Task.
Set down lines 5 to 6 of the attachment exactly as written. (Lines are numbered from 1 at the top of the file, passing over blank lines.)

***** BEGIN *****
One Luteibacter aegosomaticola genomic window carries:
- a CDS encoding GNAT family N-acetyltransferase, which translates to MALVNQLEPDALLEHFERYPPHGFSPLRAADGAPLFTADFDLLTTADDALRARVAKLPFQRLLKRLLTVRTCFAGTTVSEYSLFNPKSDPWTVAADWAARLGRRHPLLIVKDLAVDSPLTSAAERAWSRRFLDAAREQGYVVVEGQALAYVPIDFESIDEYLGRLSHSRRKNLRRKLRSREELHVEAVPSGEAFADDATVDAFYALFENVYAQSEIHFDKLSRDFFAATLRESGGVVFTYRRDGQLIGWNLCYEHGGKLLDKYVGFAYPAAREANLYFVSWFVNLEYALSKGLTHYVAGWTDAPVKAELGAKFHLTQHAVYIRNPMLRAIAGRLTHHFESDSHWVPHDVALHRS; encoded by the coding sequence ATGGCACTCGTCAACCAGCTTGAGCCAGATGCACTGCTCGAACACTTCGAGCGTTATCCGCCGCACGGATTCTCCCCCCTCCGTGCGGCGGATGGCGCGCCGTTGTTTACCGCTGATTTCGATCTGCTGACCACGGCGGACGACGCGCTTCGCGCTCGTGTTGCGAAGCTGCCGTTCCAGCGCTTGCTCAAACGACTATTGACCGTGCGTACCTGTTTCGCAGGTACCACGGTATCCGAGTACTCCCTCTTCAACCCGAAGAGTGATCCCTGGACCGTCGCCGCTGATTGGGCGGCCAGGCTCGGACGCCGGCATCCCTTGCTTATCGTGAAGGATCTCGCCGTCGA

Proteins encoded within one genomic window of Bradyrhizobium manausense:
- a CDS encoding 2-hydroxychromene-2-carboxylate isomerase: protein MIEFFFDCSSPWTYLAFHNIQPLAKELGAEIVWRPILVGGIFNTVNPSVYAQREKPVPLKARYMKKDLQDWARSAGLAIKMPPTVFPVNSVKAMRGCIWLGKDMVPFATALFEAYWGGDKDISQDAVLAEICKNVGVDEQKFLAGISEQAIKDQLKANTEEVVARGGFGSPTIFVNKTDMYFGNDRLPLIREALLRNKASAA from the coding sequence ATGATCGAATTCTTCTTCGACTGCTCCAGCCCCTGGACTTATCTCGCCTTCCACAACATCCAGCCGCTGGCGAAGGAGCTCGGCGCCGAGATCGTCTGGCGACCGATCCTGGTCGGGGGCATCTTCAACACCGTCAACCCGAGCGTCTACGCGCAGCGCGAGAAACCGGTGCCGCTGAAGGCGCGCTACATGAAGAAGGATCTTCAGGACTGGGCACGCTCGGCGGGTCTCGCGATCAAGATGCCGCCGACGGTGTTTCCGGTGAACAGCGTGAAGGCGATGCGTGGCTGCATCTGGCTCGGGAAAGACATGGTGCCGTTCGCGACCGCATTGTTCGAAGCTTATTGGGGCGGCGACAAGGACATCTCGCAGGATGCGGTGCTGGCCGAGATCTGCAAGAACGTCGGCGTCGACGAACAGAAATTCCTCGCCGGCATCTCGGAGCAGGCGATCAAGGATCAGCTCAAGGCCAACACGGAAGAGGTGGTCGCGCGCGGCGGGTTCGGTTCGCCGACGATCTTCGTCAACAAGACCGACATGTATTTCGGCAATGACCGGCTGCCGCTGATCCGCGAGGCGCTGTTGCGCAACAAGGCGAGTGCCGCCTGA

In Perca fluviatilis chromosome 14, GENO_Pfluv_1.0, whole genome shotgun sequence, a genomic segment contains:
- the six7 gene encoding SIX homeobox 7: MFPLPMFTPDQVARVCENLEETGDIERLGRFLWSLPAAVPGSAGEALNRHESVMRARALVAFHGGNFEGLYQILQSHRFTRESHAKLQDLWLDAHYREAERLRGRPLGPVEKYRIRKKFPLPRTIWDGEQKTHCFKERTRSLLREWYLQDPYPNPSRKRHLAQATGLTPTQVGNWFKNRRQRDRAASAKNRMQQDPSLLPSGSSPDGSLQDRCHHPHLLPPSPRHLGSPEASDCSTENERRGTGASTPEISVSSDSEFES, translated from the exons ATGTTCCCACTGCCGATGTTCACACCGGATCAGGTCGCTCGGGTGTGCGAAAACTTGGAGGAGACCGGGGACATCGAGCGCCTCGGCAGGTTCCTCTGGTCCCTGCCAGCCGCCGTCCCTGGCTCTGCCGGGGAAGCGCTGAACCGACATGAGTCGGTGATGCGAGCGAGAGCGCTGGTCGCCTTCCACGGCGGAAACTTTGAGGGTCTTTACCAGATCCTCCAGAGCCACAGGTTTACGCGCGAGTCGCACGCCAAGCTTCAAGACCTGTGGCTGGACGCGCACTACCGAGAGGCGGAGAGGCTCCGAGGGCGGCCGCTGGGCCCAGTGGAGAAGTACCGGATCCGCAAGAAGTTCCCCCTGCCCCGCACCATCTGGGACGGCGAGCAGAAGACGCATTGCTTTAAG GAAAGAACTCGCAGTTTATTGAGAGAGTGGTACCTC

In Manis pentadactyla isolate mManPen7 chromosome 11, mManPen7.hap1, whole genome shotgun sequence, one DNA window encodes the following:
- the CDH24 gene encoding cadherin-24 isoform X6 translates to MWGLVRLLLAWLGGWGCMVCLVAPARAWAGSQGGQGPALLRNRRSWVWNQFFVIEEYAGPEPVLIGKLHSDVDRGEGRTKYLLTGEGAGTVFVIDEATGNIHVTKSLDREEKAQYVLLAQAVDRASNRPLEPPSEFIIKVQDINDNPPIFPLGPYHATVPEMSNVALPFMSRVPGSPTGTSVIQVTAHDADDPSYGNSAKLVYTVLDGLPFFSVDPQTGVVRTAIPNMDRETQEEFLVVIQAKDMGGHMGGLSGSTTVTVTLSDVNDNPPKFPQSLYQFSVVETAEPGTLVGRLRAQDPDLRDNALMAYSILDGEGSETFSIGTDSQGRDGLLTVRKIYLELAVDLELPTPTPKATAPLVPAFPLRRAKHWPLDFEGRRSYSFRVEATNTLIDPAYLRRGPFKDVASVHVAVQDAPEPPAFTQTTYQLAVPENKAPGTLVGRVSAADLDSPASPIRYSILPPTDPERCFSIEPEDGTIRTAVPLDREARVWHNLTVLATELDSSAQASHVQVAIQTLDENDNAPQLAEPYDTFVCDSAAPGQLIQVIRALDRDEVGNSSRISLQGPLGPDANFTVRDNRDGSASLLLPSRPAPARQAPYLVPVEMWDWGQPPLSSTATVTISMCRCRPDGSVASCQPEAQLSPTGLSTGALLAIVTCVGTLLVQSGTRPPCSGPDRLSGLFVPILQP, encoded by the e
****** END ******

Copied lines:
In Perca fluviatilis chromosome 14, GENO_Pfluv_1.0, whole genome shotgun sequence, a genomic segment contains:
- the six7 gene encoding SIX homeobox 7: MFPLPMFTPDQVARVCENLEETGDIERLGRFLWSLPAAVPGSAGEALNRHESVMRARALVAFHGGNFEGLYQILQSHRFTRESHAKLQDLWLDAHYREAERLRGRPLGPVEKYRIRKKFPLPRTIWDGEQKTHCFKERTRSLLREWYLQDPYPNPSRKRHLAQATGLTPTQVGNWFKNRRQRDRAASAKNRMQQDPSLLPSGSSPDGSLQDRCHHPHLLPPSPRHLGSPEASDCSTENERRGTGASTPEISVSSDSEFES, translated from the exons ATGTTCCCACTGCCGATGTTCACACCGGATCAGGTCGCTCGGGTGTGCGAAAACTTGGAGGAGACCGGGGACATCGAGCGCCTCGGCAGGTTCCTCTGGTCCCTGCCAGCCGCCGTCCCTGGCTCTGCCGGGGAAGCGCTGAACCGACATGAGTCGGTGATGCGAGCGAGAGCGCTGGTCGCCTTCCACGGCGGAAACTTTGAGGGTCTTTACCAGATCCTCCAGAGCCACAGGTTTACGCGCGAGTCGCACGCCAAGCTTCAAGACCTGTGGCTGGACGCGCACTACCGAGAGGCGGAGAGGCTCCGAGGGCGGCCGCTGGGCCCAGTGGAGAAGTACCGGATCCGCAAGAAGTTCCCCCTGCCCCGCACCATCTGGGACGGCGAGCAGAAGACGCATTGCTTTAAG GAAAGAACTCGCAGTTTATTGAGAGAGTGGTACCTC